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Seven: The Days Long Gone

Platform(s): PC, PlayStation 4
Genre: RPG/Action
Publisher: IMGN.PRO
Developer: Fool's Theory
Release Date: Dec. 1, 2017


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PC Preview - 'Seven: The Days Long Gone'

by Thomas Wilde on July 7, 2017 @ 2:00 a.m. PDT

Seven is a Thief-inspired, 3D isometric RPG in which players will get a chance to freely explore the sandbox world of Vetrall Empire.

We've no shortage of games that are set in the post-apocalypse, but Seven: The Days Long Gone is the first I've run into for some time where it's post-post-apocalypse, where the events that ended the previous world have had the time to fade away and turn into legends. The survivors of the old world who had the option have fled "to the stars," and the current world is descended from those who were left behind, led by the Emperor Drugan, a near-mythical figure who promises he'll bring his followers to greatness. The "Seven" of the title refers to the steps Drugan took to reach his current stage of enlightenment, and there are reportedly more steps to come.

Not that you'd know. At the beginning of Seven, you're a thief named Teriel, pulling in an old buddy to do a theoretically simple job: steal an artifact from a noble's estate. Simple jobs never are, however, and you get a one-two punch at the end of this one. You're tried and convicted while you're unconscious, and you wake up as an exile on the prison island of Peh, without anything to your name besides fetching orange coveralls; worse, the artifact you stole managed to jam a demon named Artanak inside your head, and he's got some things he'd like your help with.

Seven was at E3, but it was well hidden. Its developers were showing it off in a rented apartment, several blocks away from the Staples Center, on a laptop that wasn't quite up to the task. The whole thing ended up having a sort of garage-developer sensibility that I liked, as even they didn't quite seem aware of everything the game was set up to do; the game was a genuine vertical slice, rather than an extensively curated guided tour, and it managed to surprise the developers a couple of times.

Seven is an isometric, top-down action-RPG that offers you fully manipulable choices and approaches, like a dungeon crawler where the "dungeon" is an entire far-future, cyberpunk-meets-magic (spellpunk? Is that a thing?) city. Like half of everything else I saw at this year's E3, this game has a lot of talent from the Witcher series working on it, including at least one scriptwriter. You're plunked down in the most easily accessible part of a massive post-post-apocalyptic steampunk city, covered in mutants, monsters, mechs, and normal people just trying to get by, and it's up to you to figure out what to do, when to do it, and how you'll go about doing it.

The idea from the start, as was repeated to me several times, is that you're a thief, so you're encouraged to approach situations as a thief would. You can sneak by enemies, steal their possessions to make fights easier on yourself, use dirty tricks that are both mundane and magical (such as creating small bubbles of slow time), or assassinate guards from behind. You can just about handle a one-on-one duel with a single enemy, and you have a lot of choice as to what weapons you can use, but trying to fight more than one opponent at once will kill you in short order. If you're going to fight your way through Seven, it's a good idea to stack the deck in your favor before a combat encounter ever starts.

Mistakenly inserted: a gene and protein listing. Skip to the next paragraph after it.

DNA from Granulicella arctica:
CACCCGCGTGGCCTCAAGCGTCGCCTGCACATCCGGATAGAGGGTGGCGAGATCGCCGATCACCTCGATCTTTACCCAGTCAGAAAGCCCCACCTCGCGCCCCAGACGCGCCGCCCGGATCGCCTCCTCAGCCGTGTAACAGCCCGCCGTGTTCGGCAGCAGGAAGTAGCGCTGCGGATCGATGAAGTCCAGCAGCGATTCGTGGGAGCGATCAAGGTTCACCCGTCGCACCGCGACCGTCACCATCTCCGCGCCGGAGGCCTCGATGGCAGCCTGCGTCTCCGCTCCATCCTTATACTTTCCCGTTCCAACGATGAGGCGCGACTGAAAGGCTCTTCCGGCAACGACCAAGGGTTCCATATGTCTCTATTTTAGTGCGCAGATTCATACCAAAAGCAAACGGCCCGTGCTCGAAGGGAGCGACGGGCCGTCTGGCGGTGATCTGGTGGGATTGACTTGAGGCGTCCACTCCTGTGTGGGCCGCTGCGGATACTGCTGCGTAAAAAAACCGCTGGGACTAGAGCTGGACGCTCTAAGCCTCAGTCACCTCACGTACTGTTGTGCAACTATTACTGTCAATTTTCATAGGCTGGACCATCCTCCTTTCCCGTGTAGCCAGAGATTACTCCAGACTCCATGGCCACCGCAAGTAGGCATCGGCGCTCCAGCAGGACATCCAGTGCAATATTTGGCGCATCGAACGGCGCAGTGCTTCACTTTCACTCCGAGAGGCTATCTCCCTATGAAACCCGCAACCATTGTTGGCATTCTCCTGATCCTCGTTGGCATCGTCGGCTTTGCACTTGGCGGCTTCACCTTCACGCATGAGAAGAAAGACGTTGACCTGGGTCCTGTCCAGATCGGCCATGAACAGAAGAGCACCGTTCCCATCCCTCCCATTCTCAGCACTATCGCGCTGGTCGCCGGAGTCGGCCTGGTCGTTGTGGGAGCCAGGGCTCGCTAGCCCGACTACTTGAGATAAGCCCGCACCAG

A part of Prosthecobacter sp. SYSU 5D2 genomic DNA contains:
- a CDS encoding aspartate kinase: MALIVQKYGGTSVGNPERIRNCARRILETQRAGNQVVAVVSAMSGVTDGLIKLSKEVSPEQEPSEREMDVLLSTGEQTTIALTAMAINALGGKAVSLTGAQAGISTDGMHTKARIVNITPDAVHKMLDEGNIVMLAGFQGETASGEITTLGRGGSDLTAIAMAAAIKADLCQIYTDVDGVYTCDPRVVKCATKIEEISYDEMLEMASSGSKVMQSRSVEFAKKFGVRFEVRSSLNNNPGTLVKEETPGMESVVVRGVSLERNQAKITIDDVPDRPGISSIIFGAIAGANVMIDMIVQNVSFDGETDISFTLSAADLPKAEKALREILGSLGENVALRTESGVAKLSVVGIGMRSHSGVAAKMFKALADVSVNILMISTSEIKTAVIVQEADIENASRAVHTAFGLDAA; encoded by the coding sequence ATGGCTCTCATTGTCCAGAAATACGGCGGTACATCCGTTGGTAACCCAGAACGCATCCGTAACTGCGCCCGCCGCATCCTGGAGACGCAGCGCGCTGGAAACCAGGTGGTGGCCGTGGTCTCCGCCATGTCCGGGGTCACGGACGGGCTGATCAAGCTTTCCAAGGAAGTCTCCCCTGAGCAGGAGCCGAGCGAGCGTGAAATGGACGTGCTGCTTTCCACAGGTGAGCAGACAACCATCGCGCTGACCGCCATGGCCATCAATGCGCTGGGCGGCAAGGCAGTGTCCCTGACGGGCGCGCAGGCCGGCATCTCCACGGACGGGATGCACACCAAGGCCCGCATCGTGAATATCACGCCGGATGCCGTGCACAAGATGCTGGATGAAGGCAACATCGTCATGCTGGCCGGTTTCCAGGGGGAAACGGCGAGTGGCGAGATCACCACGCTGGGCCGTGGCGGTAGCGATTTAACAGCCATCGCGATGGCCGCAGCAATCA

On Peh, you can take or leave contracts and jobs as you see fit. The primary concern as you move around the city is securing visas, which are biochemical markers that indicate your legal ability to remain within certain areas. Getting caught without the right visa in a neighborhood gets you carried out the first time; the second time, the guards open fire. However, since you're a thief, you have numerous ways to get around this, whether it's by sneaking past the guards and never getting caught, stealing a visa, earning enough money to purchase a visa, or winning the fight with the guards, though that last one's a dubious proposition.

What really caught my eye during the demo, however, was the game's sense of verticality. In both Peh and the opening level, Seven is set up to allow you to climb and descend more or less at will, whenever you see something that can be climbed. You can go up to rooftops or drop down to lower levels of the city, which allows you to scout out areas from higher ground or circumvent a guard patrol by hopping onto a rooftop. It's a fair re-creation of the same vertical depth that you see in games such as Dishonored, where if you see a distant area, you'll probably be able to get there.

The final game will have a number of additional systems, such as armor that changes your character's appearance when equipped; the ability to customize Teriel's name and appearance; a crafting system for potions, weapons, and dirty tricks; the ability to specialize in magic or ranged combat; and a city where you can, if you choose, assassinate virtually every character in it, who will then proceed to stay dead.

Right now, the official word on Seven: The Days Long Gone is that it'll be done "when it's done," Blizzard-style. There's no time frame for its release, and it's a bit of a passion project by all of the developers involved, so I don't doubt that they'll be taking their time. If you enjoy story-focused, open-ended isometric RPGs, however, this is the first one in a while and it's doing its best to move that intensely specific genre forward.

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